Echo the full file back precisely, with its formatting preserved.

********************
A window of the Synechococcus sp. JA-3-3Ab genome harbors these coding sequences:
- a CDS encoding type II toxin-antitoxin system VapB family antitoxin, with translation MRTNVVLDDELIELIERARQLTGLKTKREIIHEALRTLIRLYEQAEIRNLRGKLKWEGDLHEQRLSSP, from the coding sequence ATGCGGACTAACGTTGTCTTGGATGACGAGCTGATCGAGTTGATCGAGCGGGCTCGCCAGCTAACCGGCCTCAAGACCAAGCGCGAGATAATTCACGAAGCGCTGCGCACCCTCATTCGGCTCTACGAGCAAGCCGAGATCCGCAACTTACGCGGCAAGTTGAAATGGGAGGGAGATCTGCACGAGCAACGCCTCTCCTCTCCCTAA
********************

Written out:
A window of the Synechococcus sp. JA-3-3Ab genome harbors these coding sequences:
- a CDS encoding type II toxin-antitoxin system VapB family antitoxin, with translation MRTNVVLDDELIELIERARQLTGLKTKREIIHEALRTLIRLYEQAEIRNLRGKLKWEGDLHEQRLSSP, from the coding sequence ATGCGGACTAACGTTGTCTTGGATGACGAGCTGATCGAGTTGATCGAGCGGGCTCGCCAGCTAACCGGCCTCAAGACCAAGCGCGAGATAATTCACGAAGCGCTGCGCACCCTCATTCGGCTCTACGAGCAAGCCGAGATCCGCAACTTACGCGGCAAGTTGAAATGGGAGGGAGATCTGCACGAGCAACGCCTCTCCTCTCCCTAA